'Cyclops' Beetles Hint at Solution to 'Chicken-and-Egg' Problem in Novel Trait Evolution

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Beetles with cyclops eyes have given Indiana University scientists insight into how new traits may evolve through the recruitment of existing genes -- even if these genes are already carrying out critical functions.

Medicine

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Biodiversity, Biology, Ecology and Environment, Forestry

Logged Rainforests Can Be an 'Ark' for Mammals, Extensive Study Shows

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Research reveals that large areas of 'degraded' forest in Southeast Asia can play an important role in conserving mammal diversity.

Science

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Chemistry, Physics, Material Science

UCLA Physicists Discover 'Apparent Departure From the Laws of Thermodynamics'

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According to the basic laws of thermodynamics, if you leave a warm apple pie in a winter window eventually the pie would cool down to the same temperature as the surrounding air.

Medicine

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Bacteriology, Microbiology, Infectious Diseases, Immunology, Inflammation, Autoimmune Disease, Rheumatoid Arthritis, Cytokines

Flesh-Eating Infections in Rheumatoid Arthritis Patients Spur New Discovery

Rheumatoid arthritis patients taking medications that inhibit interleukin-1beta (IL-1beta), a molecule that stimulates the immune system, are 300 times more likely to experience invasive Group A Streptococcal infections than patients not on the drug, according to University of California San Diego School of Medicine researchers. Their study, published August 19 in Science Immunology, also uncovers a critical new role for IL-1beta as the body’s independent early warning system for bacterial infections.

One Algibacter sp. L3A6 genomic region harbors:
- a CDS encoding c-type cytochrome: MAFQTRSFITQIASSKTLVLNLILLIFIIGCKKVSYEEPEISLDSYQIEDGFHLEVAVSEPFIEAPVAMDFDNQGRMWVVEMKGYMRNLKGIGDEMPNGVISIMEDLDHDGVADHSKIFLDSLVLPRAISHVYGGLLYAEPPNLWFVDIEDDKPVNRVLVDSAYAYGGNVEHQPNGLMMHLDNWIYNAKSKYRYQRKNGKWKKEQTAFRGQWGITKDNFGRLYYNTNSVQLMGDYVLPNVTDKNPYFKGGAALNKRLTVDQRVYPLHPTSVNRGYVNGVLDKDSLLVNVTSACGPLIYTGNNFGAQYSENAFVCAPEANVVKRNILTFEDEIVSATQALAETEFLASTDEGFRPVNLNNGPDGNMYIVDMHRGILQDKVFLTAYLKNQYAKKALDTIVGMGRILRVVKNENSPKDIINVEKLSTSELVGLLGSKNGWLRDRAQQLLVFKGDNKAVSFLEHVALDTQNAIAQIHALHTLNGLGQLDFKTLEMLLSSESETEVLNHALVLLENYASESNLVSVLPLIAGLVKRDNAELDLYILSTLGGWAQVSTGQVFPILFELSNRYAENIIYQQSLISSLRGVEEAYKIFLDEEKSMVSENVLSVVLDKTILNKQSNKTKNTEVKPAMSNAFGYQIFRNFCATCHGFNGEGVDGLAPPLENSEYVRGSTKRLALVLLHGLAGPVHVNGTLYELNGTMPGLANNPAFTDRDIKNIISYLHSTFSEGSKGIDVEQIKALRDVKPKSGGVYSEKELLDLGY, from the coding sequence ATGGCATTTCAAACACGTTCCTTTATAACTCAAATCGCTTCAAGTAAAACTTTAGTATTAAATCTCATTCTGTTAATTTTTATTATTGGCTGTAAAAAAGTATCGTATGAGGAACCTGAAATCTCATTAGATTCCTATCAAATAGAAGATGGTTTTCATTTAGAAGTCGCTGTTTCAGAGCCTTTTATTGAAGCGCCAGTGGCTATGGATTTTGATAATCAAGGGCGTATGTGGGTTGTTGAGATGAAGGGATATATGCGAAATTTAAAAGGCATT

Science

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UAS, Drones, Radar, control algorithm, Reseach, Engineering

Research Flights Lay the Groundwork for Teaching Unmanned Aircraft to Detect and Avoid Obstacles

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Virginia Tech researchers and scientists from Brigham Young University have equipped an unmanned aircraft with a newly designed radar system and optical video cameras to collect data that will help aerospace engineers develop avoidance technology. This technology will enable unmanned aircraft to accurately sense and avoid obstacles like trees, power lines, and other aircraft.